I don’t think it is a secret that if you looked up “party animal” in the dictionary, you will NOT find my name or picture there. However, this lackluster kind of guy has a very odd allure to the festival of Mardi Gras. All of the bright colors, festivities, food, dancing and excitement all seem very fascinating to me. I have never attended Mardi Gras and probably will never do so. I had to ask myself why I find this ancient festival so attractive.

I wasn’t even sure what all this hoopla is about, so I did what most of us do these days and turned to Google. This is some of what I discovered…

What Is Mardi Gras? Mardi Gras is a tradition that dates back thousands of years to pagan celebrations of spring and fertility, including the raucous Roman festivals of Saturnalia and Lupercalia.

When Christianity arrived in Rome, religious leaders decided to incorporate these popular local traditions into the new faith, an easier task than abolishing them altogether. As a result, the excess and debauchery of the Mardi Gras season became a prelude to Lent, the 40 days of fasting and penance between Ash Wednesday and Easter Sunday.

Along with Christianity, Mardi Gras spread from Rome to other European countries, including France, Germany, Spain and England.

What Does Mardi Gras mean? Mardi is the French word for Tuesday, and Gras means “fat.” In France, the day before Ash Wednesday came to be known as Mardi Gras, or “Fat Tuesday.”

Traditionally, in the days leading up to Lent, merrymakers would binge on all the rich, fatty foods—meat, eggs, milk, lard, cheese—that remained in their homes, in anticipation of several weeks of eating only fish and different types of fasting.

Hmmm, nothing there that I did not know. What about the masks, I wondered. Why do most people wear masks during this celebration? Again I turned to my faithful friend Google.

During Carnival in Venice, people began to wear masks and elaborate costumes to disguise their identities. The masks worn during the festival allowed individuals from different social classes to interact with one another in a way that was usually prohibited by social norms.

Revelers also protected themselves and their reputations by wearing masks. They could party while remaining anonymous, hiding their status, gender, age, and even their religion. During Carnival, people felt the freedom to be who they wanted to be for the moment. Masks enabled them to play out fantasies or indulge in forbidden pleasures.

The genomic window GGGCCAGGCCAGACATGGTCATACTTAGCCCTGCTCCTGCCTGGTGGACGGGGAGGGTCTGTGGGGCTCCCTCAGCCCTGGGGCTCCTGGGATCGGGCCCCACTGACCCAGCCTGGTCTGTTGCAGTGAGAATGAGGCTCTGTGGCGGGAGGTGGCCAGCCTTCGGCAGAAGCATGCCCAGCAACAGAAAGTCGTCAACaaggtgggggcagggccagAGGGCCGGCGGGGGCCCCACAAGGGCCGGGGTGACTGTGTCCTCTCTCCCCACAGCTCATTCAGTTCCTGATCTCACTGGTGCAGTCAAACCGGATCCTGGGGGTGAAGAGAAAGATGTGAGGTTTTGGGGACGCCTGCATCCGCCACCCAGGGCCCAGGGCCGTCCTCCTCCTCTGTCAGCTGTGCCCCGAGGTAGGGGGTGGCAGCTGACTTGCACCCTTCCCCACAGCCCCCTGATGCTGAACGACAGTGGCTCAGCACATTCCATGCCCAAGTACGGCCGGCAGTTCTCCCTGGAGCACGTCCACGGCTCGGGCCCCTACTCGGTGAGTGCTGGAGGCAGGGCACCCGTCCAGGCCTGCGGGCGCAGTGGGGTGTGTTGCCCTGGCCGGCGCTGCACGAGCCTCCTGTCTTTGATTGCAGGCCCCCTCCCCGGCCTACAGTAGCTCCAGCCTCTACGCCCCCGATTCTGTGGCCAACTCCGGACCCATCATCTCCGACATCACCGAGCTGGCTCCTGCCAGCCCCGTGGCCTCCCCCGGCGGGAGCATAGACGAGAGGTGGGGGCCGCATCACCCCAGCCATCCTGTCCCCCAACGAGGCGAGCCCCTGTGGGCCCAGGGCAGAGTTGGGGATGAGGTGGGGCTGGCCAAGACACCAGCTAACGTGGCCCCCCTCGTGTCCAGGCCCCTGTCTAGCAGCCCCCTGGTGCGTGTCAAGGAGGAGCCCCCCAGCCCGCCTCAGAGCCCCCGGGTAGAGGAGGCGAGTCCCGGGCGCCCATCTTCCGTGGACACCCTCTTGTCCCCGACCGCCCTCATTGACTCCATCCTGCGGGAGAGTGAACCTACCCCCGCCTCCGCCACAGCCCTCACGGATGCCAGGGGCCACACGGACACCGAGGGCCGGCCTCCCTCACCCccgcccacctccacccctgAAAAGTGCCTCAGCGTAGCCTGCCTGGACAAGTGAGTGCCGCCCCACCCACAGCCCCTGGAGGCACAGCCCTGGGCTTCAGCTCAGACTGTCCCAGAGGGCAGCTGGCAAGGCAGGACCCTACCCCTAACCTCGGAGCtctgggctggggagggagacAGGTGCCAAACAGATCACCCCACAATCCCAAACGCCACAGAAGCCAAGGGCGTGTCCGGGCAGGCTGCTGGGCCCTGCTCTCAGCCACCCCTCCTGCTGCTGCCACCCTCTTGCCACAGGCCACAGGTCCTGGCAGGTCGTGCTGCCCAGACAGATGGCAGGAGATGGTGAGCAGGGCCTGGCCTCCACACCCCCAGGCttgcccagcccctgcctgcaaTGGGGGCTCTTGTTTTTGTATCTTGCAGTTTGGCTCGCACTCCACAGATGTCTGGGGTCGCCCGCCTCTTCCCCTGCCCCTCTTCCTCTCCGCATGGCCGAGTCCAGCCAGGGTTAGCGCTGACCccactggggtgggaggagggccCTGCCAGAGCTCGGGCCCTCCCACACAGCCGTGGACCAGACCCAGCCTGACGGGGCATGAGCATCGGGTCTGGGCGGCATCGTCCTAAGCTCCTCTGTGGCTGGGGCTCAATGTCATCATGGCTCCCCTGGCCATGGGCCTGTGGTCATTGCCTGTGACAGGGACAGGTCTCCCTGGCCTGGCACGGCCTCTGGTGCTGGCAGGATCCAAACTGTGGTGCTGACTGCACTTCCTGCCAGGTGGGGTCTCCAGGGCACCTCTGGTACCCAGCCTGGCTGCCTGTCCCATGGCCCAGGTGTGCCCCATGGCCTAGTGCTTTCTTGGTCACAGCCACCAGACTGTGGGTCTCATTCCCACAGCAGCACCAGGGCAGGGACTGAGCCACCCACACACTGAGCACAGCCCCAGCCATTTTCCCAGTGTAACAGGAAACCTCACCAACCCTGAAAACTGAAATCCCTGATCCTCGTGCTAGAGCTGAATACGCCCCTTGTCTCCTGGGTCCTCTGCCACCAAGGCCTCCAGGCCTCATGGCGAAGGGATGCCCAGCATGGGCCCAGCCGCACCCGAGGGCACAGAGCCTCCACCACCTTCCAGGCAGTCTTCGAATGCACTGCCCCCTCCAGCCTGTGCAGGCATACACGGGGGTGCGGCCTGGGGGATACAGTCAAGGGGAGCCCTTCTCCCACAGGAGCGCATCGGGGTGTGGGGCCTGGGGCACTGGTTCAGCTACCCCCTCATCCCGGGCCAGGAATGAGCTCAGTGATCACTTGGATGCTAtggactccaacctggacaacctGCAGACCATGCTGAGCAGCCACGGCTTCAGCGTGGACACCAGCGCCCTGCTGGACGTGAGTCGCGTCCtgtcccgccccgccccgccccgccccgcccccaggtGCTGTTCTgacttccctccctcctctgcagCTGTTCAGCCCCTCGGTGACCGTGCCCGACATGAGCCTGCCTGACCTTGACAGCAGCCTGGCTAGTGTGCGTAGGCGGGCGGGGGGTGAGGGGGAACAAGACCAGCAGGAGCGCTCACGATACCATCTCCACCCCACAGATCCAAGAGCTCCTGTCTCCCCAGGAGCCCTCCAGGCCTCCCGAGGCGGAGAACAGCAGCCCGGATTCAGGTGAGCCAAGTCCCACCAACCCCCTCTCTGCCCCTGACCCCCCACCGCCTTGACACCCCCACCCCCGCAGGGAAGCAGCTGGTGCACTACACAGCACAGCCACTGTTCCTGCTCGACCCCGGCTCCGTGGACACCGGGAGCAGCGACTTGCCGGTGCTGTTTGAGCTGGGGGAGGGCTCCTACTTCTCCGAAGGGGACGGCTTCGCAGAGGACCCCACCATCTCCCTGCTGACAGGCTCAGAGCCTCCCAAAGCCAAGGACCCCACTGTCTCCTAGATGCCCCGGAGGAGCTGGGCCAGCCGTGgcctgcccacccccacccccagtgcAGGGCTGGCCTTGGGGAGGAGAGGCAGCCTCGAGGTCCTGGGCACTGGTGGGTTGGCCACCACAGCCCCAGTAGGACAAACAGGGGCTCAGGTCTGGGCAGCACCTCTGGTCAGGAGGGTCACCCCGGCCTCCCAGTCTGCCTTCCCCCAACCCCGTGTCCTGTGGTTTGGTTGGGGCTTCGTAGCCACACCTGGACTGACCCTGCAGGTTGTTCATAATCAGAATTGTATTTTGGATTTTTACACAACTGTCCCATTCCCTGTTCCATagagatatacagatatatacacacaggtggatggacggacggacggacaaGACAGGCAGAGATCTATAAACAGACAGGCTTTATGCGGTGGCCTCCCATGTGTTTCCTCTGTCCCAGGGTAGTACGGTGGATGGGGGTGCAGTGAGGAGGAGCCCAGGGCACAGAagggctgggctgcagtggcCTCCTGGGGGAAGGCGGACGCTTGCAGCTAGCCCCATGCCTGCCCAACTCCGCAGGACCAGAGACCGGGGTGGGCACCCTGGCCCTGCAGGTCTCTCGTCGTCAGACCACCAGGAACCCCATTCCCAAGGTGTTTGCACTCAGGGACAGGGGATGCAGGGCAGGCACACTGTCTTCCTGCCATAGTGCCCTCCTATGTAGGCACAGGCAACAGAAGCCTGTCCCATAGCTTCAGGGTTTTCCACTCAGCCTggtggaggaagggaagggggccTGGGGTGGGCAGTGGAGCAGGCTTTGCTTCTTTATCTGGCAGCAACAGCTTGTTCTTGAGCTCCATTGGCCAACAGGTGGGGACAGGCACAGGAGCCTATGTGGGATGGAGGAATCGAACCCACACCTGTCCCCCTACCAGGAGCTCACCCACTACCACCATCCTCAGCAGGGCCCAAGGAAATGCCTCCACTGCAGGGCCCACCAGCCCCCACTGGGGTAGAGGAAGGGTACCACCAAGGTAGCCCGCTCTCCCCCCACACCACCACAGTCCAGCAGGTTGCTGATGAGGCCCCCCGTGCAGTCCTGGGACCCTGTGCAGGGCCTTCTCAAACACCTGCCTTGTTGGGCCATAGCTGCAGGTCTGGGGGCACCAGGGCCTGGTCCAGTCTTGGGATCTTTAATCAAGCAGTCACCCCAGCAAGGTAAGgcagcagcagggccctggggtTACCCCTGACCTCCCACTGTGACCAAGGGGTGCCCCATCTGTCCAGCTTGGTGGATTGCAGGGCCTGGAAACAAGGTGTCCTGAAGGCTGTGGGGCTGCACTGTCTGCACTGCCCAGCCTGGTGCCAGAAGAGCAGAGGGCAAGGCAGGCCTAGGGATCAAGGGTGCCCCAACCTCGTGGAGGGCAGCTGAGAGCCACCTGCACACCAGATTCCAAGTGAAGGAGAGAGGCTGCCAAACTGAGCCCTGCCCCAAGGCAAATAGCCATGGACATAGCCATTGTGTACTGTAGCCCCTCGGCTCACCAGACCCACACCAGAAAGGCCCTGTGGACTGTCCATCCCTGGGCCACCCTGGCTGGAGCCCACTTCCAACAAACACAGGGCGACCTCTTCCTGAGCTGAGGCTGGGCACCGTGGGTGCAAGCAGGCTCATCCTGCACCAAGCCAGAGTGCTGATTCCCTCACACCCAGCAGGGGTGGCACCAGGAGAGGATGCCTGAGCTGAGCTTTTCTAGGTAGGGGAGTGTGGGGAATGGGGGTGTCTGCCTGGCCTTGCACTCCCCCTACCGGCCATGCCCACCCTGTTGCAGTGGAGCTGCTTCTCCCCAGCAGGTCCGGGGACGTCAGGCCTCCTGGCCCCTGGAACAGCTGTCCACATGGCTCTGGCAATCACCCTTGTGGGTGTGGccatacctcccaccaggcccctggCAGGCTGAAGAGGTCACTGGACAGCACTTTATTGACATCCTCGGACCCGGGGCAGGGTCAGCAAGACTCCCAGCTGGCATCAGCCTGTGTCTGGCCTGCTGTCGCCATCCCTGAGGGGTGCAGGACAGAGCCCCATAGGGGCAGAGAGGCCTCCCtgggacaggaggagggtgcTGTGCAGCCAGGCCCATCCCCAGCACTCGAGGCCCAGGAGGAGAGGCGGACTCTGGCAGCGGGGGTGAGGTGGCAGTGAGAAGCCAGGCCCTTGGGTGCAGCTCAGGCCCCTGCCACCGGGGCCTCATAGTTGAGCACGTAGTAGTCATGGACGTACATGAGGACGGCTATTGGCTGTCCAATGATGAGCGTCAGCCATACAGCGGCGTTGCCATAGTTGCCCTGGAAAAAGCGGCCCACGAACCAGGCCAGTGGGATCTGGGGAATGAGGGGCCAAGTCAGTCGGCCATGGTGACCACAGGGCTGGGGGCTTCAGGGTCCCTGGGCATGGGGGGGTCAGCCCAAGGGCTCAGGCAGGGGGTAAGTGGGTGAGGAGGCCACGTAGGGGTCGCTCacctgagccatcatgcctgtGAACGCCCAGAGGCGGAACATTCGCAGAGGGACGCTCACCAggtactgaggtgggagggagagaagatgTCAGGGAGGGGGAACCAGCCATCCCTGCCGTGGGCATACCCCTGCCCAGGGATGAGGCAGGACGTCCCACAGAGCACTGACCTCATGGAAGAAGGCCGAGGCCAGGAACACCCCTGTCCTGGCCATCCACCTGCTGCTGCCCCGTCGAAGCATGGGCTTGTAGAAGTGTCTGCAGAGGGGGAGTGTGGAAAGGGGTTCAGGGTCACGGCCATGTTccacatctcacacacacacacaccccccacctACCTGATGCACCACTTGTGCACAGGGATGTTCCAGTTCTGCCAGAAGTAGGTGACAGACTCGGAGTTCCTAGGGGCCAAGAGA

Today, everyone wears masks during Mardi Gras. In fact, float riders are required to wear masks by law. On Fat
Tuesday, everyone is free to wear masks, adding to the excitement and magic of celebrations throughout the city.

Isn’t it ironic, it is not just at Mardi Gras that we find ourselves wearing masks. Most of us wear them at all times in public. Of course, I don’t mean we wear the masks literally, but we wear them figuratively. Seldom do we take off our masks allowing the world to see us as we truly are.

Not all our masks are as obvious as the decorated porcelain masks of Carnival, but we can still hide behind them. The longer a mask is worn, the more comfortable it feels, and the harder it is to take off. In a world where beauty, success, and perfection are valued, it’s hard to remove the mask and reveal the real person behind the facade. We may be able to mask our pain, desperation, discouragement, shame, and sin from other people, but we can never hide them from God.

The day after Mardi Gras (Fat Tuesday), we step into the six-week season of Lent as we observe Ash Wednesday. Ash Wednesday implores us to remove our masks. We remove them not so much for God, but we remove them so we see ourselves honestly and openly.

Repentance involves letting down our pretenses and laying our masks aside. It means revealing and confessing our sin and then turning away from it.

I wonder how many people with ash fresh on their foreheads will still be wearing masks. Will the ashes be painted onto masks or onto truly repentant hearts? Will they be a license to sin for a season, or a reminder of mortality and the need for repentance?

Repentance is choosing to remove the mask and not put it on again, believing that Jesus died to save the person behind the mask. Because of Jesus’s death and resurrection, we can come before God without pretense, fear, or shame—without our masks.

Pastor Russel

Photo by Kevin O’Mara